“Exercise can help with symptoms from the veins, and it can also temporarily decompress them,” Dr. McCarthy notes.
The key word there is “temporarily.” Exercising helps push the blood out of the veins, but they’ll eventually fill up again.
Best exercises for varicose veins
As you might have expected, the best exercises for reducing the appearance and unpleasant symptoms of varicose veins fall into the “cardio” category.
“Regular walking is probably the biggest thing I recommend to people,” Dr. McCarthy says. “The veins run inside of your calf muscles. Pumping your calf muscle, which you do every time you take a step, helps squeeze the vein shut temporarily, pumping the blood in the right direction: Back toward the heart.”
When you do a calf raise, you’re using that all-important muscle to raise your feet off of the floor. It should feel sort of like you have an invisible pair of high heels on! You can do calf raises from a seated or standing position. According to Dr. McCarthy, calf raises are especially helpful if you’re not able to walk.
Ankle pumps are one of those great exercises that you can do while you’re watching a movie, sitting at your desk or even lying in bed! Using your ankle, arch your foot so it’s pointing toward the ceiling. Then, point your toes. It should look kind of like you’re pushing a pedal. Do that repeatedly to get the blood in your leg moving a bit faster! Like calf raises, these exercises are great for many people with mobility impairments.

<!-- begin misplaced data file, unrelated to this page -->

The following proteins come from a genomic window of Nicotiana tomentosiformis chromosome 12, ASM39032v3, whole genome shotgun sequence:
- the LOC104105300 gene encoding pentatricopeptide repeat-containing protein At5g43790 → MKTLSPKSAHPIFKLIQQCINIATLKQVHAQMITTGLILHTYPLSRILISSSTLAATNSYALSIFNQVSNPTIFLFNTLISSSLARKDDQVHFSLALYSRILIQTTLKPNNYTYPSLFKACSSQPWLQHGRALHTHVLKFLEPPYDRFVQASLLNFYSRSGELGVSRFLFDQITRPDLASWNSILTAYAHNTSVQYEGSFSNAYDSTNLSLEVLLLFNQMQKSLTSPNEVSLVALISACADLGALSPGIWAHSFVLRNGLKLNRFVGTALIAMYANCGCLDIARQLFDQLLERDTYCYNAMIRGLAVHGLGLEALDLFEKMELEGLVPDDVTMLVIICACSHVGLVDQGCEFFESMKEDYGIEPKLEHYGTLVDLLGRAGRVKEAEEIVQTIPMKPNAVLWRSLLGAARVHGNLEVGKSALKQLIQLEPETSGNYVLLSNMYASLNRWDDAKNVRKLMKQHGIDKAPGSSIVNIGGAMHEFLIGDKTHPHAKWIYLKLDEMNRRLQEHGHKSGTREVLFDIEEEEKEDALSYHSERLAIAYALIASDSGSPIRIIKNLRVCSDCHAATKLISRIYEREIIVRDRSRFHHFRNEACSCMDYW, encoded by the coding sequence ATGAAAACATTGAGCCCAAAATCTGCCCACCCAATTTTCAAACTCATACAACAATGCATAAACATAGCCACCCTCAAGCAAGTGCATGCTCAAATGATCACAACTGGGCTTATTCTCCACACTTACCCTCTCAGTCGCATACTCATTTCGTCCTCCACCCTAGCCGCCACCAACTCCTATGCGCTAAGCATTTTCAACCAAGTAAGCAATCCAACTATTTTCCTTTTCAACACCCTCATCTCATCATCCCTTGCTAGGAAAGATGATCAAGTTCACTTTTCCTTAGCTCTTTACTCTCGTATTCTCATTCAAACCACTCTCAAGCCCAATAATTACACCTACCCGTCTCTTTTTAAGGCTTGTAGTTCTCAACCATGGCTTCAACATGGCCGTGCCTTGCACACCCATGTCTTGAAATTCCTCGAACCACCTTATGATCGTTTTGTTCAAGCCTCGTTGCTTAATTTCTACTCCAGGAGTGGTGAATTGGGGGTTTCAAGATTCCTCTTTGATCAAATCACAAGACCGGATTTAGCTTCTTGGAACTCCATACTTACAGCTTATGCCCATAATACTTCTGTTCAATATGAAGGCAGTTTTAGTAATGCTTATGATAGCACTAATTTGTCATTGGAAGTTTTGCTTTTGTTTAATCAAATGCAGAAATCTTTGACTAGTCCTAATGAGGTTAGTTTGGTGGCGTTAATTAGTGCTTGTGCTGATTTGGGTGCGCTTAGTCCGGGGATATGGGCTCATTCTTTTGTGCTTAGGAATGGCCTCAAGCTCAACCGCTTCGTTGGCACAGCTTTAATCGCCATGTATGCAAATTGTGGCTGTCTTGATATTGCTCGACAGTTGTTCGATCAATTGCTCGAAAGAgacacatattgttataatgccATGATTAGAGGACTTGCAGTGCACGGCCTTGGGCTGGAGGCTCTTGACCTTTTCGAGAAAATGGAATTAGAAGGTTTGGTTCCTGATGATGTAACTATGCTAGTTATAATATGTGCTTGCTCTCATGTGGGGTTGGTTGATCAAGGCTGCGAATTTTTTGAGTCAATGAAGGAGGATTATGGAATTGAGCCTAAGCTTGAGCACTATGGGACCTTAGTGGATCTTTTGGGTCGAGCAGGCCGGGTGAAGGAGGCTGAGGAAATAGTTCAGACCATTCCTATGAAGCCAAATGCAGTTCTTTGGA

“Swimming is easier on the joints, especially if people have arthritis,” Dr. McCarthy notes. That’s important because aging can cause both arthritis and varicose veins.
Swimming is a great, low-impact exercise … but wait! There’s more!
“The water also acts kind of like a natural compression sock,” Dr. McCarthy adds, “So, you’re not only getting the pumping motion when you’re swimming, but the water is also compressing the veins. So, you’re getting double the effect.”
Consider avoiding these exercises
We know that exercise is vital for keeping our heart and vascular system healthy. So, it’s no surprise that Dr. McCarthy doesn’t think any exercises should be off the table completely. But she’s also very clear that — when it comes to reducing the appearance and symptoms of varicose veins — not all exercises are created equal.
Exercises that cause you to strain or bear down, like you might when lifting heavy weights or squatting, can increase your blood pressure. You don’t want more pressure on a varicose vein.
“I like to think about it this way: You know how some bodybuilders have really dilated veins? That’s we’re trying to avoid,” Dr. McCarthy states.
The bottom line
Exercise can’t “cure” varicose veins, but certain kinds of cardiovascular exercises can temporarily reduce their appearance, as well as symptoms like pain and itching. Cardio is also good for whole body health, so it’s a win-win!
Walking, swimming, aerobic exercise, ankle raises and calf raises are particularly good for your circulation. Avoid physical activities that put more pressure on your legs, like squatting or powerlifting.